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Anarchy has a bad rap. Too many people conflate the ideas illustrated in anarchism with chaos. So much so, current hollywood blockbusters and deodorants use the name to sell more consumer goods. Like Che’s face on a t-shirt, a look into these ideals show a glaring dissonance between the cause and the product.

“Anarchism, then, really stand for the liberation of the human mind from the domination of religion; the liberation of the human body from the domination of property; liberation from the shackles and restraint of government.” –Emma Goldman.

Goldman, prominent anarchist writer and publisher, seems to say very little about misinformed movie producers and pheromone-inducing antiperspirant. Anarchism, is rather about cooperation against oppressive authority, and not about every-man-for-himself mentalities, like such propaganda would have you believe.

Goldman spoke very little about animals. In the quote above she specifically writes, “the human mind” rather, than the “sentient mind” like a veganarchist might prefer. If we can agree that the animal mind should warrant the same protections as that of a human child, we can then agree that the tenets of anti-oppression–as illustrated in anarchism–also extend to the lives of animals.

If she were alive today, I think Goldman would agree that a proper definition of anarchism would necessarily extend to the lives of animals. Goldman, a product of late 1800s never saw the strife of animal life to the extent it is today. She saw lower-class labourers exploited like cattle, and not, cattle exploited like lower-class labourers. The sentient mind of animals killed for their flesh would certainly fall within the parameters of the scope of anarchism, as the tyranny of the industry not only oppresses the free labour of these animals, but also their entire, living bodies.

The case for veganarchism seems to flow in a single direction. Anarchists, by the definition of the cause, must also understand and accept the strife of animal labour, however the opposite may not be true. Animal rights advocates do not necessarily accept the ideals of anarchism. However, I would argue, the commodification of animal flesh necessarily demands attention be given to the problem at large; namely, the problem that has millions and millions of animals killed for their meat is capitalism, and not, simple attitudes toward animal husbandry.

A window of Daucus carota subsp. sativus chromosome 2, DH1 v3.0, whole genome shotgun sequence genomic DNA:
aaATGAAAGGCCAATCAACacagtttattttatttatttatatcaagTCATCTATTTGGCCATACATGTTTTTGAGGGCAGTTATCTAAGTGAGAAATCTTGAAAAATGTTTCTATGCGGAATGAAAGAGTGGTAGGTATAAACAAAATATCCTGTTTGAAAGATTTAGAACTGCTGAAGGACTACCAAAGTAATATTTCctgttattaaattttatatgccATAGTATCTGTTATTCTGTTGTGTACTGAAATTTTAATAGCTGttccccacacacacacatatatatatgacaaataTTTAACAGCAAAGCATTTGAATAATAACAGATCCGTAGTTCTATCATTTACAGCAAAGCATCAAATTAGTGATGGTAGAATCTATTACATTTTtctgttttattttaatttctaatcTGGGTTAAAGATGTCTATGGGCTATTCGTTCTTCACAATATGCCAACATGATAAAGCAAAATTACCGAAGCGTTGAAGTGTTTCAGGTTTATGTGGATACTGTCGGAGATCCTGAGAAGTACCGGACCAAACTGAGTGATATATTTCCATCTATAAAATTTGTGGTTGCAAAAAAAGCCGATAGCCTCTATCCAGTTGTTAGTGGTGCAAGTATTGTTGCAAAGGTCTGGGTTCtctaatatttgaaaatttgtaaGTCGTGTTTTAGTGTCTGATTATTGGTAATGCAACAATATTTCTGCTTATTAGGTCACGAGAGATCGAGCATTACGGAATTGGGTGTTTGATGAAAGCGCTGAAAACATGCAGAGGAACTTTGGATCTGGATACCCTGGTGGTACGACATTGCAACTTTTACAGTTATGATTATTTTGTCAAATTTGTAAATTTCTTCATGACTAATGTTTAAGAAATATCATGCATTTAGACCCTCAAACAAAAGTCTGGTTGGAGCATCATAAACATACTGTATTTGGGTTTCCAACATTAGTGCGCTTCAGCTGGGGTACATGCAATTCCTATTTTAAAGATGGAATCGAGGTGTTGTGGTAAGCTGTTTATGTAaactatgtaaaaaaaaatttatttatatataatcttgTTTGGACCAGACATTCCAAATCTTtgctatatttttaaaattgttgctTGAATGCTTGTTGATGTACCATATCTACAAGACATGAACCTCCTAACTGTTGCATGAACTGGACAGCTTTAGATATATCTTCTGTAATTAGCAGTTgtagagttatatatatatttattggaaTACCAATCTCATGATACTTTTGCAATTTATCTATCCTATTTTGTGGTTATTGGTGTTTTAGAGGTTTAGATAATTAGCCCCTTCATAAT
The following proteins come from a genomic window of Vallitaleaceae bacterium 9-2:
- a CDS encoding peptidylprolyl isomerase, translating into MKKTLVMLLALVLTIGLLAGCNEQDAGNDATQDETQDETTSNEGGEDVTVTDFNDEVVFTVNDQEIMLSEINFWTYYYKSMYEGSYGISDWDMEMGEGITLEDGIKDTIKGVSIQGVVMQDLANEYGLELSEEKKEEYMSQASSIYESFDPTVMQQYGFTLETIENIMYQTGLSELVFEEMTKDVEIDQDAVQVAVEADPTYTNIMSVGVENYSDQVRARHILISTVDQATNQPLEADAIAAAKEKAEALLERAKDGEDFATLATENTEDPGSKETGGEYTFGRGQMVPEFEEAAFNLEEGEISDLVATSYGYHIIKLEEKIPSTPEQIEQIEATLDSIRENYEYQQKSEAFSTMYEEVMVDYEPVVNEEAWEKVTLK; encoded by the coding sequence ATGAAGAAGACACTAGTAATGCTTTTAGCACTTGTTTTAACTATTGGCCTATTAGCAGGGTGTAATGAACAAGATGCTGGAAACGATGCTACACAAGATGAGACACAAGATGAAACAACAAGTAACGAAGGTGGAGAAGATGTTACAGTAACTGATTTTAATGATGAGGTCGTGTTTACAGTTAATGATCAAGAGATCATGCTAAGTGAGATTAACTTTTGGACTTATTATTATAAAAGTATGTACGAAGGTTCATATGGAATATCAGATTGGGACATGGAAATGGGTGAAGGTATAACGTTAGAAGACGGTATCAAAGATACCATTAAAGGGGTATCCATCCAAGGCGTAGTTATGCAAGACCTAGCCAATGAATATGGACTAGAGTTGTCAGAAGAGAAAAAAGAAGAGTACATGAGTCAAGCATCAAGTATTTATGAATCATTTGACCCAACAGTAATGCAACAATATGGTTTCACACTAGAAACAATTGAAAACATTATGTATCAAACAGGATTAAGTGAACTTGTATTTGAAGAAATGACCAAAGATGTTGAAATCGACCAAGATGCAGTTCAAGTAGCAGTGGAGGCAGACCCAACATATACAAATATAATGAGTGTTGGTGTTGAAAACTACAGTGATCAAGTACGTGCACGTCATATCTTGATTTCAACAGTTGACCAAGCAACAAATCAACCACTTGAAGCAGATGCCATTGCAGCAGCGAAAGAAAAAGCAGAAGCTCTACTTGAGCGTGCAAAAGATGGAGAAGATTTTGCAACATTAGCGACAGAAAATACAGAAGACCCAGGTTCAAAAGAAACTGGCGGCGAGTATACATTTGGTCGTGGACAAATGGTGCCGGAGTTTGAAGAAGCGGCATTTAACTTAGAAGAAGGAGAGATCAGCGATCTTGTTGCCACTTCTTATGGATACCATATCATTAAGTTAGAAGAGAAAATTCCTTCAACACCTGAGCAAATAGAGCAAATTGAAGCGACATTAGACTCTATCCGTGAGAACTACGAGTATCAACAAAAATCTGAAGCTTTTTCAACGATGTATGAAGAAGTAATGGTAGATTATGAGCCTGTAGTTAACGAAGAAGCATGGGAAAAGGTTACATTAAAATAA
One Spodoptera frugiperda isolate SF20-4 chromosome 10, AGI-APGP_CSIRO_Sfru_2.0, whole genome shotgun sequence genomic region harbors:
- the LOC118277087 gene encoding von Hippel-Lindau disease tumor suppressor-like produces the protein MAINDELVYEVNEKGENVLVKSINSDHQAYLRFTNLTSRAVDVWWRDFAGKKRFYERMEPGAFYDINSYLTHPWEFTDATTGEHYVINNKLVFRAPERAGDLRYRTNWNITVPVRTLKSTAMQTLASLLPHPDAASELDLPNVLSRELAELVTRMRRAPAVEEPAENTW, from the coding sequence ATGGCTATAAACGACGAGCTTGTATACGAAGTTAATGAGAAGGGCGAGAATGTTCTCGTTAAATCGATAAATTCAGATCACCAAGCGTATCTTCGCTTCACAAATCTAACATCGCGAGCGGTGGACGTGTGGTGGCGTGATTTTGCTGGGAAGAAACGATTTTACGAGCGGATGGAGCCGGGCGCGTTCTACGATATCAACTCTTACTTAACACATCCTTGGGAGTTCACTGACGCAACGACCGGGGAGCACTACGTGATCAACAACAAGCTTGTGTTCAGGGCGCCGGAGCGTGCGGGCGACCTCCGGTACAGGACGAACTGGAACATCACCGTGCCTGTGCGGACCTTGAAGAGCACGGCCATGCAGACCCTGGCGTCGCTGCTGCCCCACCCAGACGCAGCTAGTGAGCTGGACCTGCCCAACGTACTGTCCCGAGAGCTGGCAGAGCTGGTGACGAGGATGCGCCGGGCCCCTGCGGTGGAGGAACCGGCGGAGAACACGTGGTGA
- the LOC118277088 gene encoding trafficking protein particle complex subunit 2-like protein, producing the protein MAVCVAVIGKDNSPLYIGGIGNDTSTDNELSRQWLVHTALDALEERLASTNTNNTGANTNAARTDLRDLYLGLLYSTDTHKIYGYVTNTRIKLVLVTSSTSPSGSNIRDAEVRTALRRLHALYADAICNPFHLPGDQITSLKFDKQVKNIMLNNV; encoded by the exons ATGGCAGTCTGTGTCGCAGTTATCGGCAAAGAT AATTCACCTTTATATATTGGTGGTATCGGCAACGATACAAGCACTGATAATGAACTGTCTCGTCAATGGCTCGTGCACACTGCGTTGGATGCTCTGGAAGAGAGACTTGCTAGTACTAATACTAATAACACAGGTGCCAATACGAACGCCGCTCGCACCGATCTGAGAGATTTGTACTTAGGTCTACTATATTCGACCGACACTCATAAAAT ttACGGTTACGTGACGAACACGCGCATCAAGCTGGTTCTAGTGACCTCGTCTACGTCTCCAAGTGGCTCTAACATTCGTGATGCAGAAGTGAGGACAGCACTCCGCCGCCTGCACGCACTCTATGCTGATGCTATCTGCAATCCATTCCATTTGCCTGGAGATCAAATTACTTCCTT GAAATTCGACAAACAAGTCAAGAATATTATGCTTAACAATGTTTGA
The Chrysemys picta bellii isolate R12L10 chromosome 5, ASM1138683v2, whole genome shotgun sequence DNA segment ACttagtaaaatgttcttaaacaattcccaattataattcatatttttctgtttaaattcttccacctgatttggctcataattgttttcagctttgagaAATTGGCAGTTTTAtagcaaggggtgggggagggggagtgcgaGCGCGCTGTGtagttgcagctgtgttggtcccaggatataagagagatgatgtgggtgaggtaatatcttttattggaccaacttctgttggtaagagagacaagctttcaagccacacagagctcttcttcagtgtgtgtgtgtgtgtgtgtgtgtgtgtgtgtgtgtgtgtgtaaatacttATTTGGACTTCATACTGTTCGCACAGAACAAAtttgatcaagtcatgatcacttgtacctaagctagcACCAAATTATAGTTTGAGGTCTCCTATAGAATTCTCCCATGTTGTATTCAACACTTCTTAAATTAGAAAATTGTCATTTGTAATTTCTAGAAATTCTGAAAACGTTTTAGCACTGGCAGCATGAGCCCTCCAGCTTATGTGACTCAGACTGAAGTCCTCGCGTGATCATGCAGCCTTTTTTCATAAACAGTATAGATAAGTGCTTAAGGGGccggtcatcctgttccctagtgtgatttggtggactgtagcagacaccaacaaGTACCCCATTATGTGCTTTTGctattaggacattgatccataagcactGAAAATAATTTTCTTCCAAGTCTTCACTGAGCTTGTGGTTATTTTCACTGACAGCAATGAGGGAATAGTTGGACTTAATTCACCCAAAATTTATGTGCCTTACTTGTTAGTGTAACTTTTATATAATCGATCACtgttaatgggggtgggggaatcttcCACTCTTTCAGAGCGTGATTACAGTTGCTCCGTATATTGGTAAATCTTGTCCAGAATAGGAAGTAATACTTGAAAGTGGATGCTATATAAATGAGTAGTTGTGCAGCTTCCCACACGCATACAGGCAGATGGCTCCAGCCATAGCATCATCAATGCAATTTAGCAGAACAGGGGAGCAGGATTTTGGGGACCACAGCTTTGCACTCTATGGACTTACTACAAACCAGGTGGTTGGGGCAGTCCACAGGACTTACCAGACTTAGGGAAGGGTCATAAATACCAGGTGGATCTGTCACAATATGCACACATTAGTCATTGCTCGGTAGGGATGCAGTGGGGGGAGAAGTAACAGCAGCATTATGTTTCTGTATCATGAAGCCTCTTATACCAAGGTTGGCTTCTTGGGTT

The problems, solved by the ideas in anarchism, are also the problems solved by the elimination of capitalism. Oppression, in all its forms–misogyny, racism, speciesism–seem to stem from the pursuit of happiness, the american dream and a misguided idea of consumer culture cultivating happiness.

Veganarchism aims to resolve the issues of commodification, as a whole, including the oppression of animal and human labour alike. Only the abolition of all forms of oppression will free humans and animals. This is something, certainly, Goldman would have agreed with, if she had the misfortune of observing the factory farms of today.

“Anarchism is the liberator of man from the phantoms the have held him captive; it is the arbiter and pacifier of the two forces of individual and social harmony.”–Goldman.

The sentient minds of animals, given their ability to suffer and seek out comfort, extends to the ideas illustrated in anarchist theory. They are the ultimate proletariat, giving away more than just their labour, but their entire species as well. Social and individual harmony can only be achieved and cultivated once this ultimate form of oppression is abolished, something Goldman would have certainly stood for.


Private Property is Theft (or) Animal Labour Woes


Private property is thievery.

This idea, when brought to the attention of pro-capitalists, seems to bring with it confused frowns and furled brows. Those firmly attached to the ideas of private property–something they may have spent their entire lives striving toward–do not enjoy this sentiment.

Private property, here, must first be divorced from possession. The capitalist breathes a sigh of relief. Alternatively, it is the idea of private property–and its lack of controlled corporate gathering–that will ultimately result in the thievery of human (and animal) worth.